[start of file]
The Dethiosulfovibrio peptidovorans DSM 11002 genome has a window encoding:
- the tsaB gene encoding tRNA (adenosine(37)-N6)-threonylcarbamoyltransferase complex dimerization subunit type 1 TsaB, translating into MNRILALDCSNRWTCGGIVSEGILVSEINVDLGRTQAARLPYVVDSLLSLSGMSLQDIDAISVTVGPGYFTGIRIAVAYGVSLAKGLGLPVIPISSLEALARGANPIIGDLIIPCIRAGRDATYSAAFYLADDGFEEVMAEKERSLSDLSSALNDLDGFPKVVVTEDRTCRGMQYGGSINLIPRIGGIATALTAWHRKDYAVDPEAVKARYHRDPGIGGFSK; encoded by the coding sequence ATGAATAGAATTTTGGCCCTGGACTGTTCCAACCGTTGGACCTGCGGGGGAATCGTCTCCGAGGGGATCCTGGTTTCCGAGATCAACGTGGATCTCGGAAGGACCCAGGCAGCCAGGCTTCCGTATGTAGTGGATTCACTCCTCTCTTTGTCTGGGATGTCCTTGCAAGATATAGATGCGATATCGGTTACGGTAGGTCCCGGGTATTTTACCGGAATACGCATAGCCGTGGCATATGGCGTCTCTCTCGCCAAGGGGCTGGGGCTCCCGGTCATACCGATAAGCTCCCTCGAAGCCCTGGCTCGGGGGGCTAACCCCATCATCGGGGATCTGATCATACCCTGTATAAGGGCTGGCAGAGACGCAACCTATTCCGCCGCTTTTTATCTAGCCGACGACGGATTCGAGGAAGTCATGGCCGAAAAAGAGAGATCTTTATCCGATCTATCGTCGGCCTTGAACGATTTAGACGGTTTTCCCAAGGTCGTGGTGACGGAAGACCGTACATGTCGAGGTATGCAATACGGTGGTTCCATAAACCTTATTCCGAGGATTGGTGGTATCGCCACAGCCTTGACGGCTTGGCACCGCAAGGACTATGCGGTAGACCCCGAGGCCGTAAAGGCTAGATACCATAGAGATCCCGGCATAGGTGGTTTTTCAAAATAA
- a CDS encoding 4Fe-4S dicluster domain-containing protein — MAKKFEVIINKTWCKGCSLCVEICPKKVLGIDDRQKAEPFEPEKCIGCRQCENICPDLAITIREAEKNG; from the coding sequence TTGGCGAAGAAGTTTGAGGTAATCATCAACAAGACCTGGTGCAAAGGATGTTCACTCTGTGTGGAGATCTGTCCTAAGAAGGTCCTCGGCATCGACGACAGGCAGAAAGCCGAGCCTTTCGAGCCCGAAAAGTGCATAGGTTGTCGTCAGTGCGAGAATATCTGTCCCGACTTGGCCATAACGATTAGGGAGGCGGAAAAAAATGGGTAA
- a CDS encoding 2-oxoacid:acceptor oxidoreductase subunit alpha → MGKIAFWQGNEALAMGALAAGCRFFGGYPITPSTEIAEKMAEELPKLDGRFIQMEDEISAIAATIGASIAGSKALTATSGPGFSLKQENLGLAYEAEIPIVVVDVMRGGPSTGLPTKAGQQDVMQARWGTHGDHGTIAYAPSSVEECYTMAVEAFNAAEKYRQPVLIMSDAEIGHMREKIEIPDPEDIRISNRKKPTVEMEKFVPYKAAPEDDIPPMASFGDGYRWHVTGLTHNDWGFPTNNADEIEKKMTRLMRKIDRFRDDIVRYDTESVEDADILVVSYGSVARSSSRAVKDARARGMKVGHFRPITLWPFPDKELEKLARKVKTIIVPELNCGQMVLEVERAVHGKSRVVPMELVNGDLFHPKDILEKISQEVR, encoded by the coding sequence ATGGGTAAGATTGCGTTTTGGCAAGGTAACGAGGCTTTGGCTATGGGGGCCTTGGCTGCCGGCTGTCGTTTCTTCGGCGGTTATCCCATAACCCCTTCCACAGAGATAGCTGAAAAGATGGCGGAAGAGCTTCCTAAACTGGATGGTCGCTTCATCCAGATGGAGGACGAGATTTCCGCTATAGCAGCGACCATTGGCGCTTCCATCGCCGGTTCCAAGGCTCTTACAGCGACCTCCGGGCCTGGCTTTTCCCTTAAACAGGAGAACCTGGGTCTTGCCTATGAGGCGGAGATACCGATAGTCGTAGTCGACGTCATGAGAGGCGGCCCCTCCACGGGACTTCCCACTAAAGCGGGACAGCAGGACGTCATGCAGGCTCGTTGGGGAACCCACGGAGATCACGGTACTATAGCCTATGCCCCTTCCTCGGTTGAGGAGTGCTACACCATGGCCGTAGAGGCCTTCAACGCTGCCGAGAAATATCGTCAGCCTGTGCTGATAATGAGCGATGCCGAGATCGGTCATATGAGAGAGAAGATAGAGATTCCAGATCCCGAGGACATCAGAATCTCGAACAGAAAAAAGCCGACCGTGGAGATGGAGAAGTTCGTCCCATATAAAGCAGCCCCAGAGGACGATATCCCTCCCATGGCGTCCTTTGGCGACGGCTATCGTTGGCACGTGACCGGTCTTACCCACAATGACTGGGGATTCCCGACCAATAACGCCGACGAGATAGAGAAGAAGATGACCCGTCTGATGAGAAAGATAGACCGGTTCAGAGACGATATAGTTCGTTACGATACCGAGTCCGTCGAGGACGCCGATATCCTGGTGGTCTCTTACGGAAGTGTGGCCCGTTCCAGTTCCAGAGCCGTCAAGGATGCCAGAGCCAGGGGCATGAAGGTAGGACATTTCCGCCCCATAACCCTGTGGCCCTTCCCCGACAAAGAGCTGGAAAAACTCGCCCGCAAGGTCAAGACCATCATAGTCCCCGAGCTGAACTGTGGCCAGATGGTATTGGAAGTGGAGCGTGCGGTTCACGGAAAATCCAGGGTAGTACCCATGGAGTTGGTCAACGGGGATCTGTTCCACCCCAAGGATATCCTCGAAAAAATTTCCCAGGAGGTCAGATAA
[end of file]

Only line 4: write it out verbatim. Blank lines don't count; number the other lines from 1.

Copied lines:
- a CDS encoding 2-oxoacid:acceptor oxidoreductase subunit alpha → MGKIAFWQGNEALAMGALAAGCRFFGGYPITPSTEIAEKMAEELPKLDGRFIQMEDEISAIAATIGASIAGSKALTATSGPGFSLKQENLGLAYEAEIPIVVVDVMRGGPSTGLPTKAGQQDVMQARWGTHGDHGTIAYAPSSVEECYTMAVEAFNAAEKYRQPVLIMSDAEIGHMREKIEIPDPEDIRISNRKKPTVEMEKFVPYKAAPEDDIPPMASFGDGYRWHVTGLTHNDWGFPTNNADEIEKKMTRLMRKIDRFRDDIVRYDTESVEDADILVVSYGSVARSSSRAVKDARARGMKVGHFRPITLWPFPDKELEKLARKVKTIIVPELNCGQMVLEVERAVHGKSRVVPMELVNGDLFHPKDILEKISQEVR, encoded by the coding sequence ATGGGTAAGATTGCGTTTTGGCAAGGTAACGAGGCTTTGGCTATGGGGGCCTTGGCTGCCGGCTGTCGTTTCTTCGGCGGTTATCCCATAACCCCTTCCACAGAGATAGCTGAAAAGATGGCGGAAGAGCTTCCTAAACTGGATGGTCGCTTCATCCAGATGGAGGACGAGATTTCCGCTATAGCAGCGACCATTGGCGCTTCCATCGCCGGTTCCAAGGCTCTTACAGCGACCTCCGGGCCTGGCTTTTCCCTTAAACAGGAGAACCTGGGTCTTGCCTATGAGGCGGAGATACCGATAGTCGTAGTCGACGTCATGAGAGGCGGCCCCTCCACGGGACTTCCCACTAAAGCGGGACAGCAGGACGTCATGCAGGCTCGTTGGGGAACCCACGGAGATCACGGTACTATAGCCTATGCCCCTTCCTCGGTTGAGGAGTGCTACACCATGGCCGTAGAGGCCTTCAACGCTGCCGAGAAATATCGTCAGCCTGTGCTGATAATGAGCGATGCCGAGATCGGTCATATGAGAGAGAAGATAGAGATTCCAGATCCCGAGGACATCAGAATCTCGAACAGAAAAAAGCCGACCGTGGAGATGGAGAAGTTCGTCCCATATAAAGCAGCCCCAGAGGACGATATCCCTCCCATGGCGTCCTTTGGCGACGGCTATCGTTGGCACGTGACCGGTCTTACCCACAATGACTGGGGATTCCCGACCAATAACGCCGACGAGATAGAGAAGAAGATGACCCGTCTGATGAGAAAGATAGACCGGTTCAGAGACGATATAGTTCGTTACGATACCGAGTCCGTCGAGGACGCCGATATCCTGGTGGTCTCTTACGGAAGTGTGGCCCGTTCCAGTTCCAGAGCCGTCAAGGATGCCAGAGCCAGGGGCATGAAGGTAGGACATTTCCGCCCCATAACCCTGTGGCCCTTCCCCGACAAAGAGCTGGAAAAACTCGCCCGCAAGGTCAAGACCATCATAGTCCCCGAGCTGAACTGTGGCCAGATGGTATTGGAAGTGGAGCGTGCGGTTCACGGAAAATCCAGGGTAGTACCCATGGAGTTGGTCAACGGGGATCTGTTCCACCCCAAGGATATCCTCGAAAAAATTTCCCAGGAGGTCAGATAA